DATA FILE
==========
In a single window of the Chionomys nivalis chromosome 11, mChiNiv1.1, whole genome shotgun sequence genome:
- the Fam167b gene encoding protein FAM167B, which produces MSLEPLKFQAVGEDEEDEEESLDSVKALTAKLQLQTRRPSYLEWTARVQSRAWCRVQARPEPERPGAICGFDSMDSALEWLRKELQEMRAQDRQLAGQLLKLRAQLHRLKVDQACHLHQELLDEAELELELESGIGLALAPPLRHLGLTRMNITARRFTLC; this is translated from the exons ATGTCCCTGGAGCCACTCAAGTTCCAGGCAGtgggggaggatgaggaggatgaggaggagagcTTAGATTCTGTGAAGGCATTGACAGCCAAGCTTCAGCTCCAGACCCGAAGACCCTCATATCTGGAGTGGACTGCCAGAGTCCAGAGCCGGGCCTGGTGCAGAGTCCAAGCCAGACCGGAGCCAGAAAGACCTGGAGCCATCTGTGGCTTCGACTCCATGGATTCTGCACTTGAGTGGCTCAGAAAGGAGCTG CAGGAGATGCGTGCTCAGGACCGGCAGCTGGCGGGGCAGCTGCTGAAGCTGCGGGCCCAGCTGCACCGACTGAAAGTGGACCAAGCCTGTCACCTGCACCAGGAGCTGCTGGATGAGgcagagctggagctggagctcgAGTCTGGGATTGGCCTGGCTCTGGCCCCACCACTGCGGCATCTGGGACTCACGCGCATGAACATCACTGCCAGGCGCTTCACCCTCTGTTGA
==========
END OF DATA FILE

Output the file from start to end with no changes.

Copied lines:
In a single window of the Chionomys nivalis chromosome 11, mChiNiv1.1, whole genome shotgun sequence genome:
- the Fam167b gene encoding protein FAM167B, which produces MSLEPLKFQAVGEDEEDEEESLDSVKALTAKLQLQTRRPSYLEWTARVQSRAWCRVQARPEPERPGAICGFDSMDSALEWLRKELQEMRAQDRQLAGQLLKLRAQLHRLKVDQACHLHQELLDEAELELELESGIGLALAPPLRHLGLTRMNITARRFTLC; this is translated from the exons ATGTCCCTGGAGCCACTCAAGTTCCAGGCAGtgggggaggatgaggaggatgaggaggagagcTTAGATTCTGTGAAGGCATTGACAGCCAAGCTTCAGCTCCAGACCCGAAGACCCTCATATCTGGAGTGGACTGCCAGAGTCCAGAGCCGGGCCTGGTGCAGAGTCCAAGCCAGACCGGAGCCAGAAAGACCTGGAGCCATCTGTGGCTTCGACTCCATGGATTCTGCACTTGAGTGGCTCAGAAAGGAGCTG CAGGAGATGCGTGCTCAGGACCGGCAGCTGGCGGGGCAGCTGCTGAAGCTGCGGGCCCAGCTGCACCGACTGAAAGTGGACCAAGCCTGTCACCTGCACCAGGAGCTGCTGGATGAGgcagagctggagctggagctcgAGTCTGGGATTGGCCTGGCTCTGGCCCCACCACTGCGGCATCTGGGACTCACGCGCATGAACATCACTGCCAGGCGCTTCACCCTCTGTTGA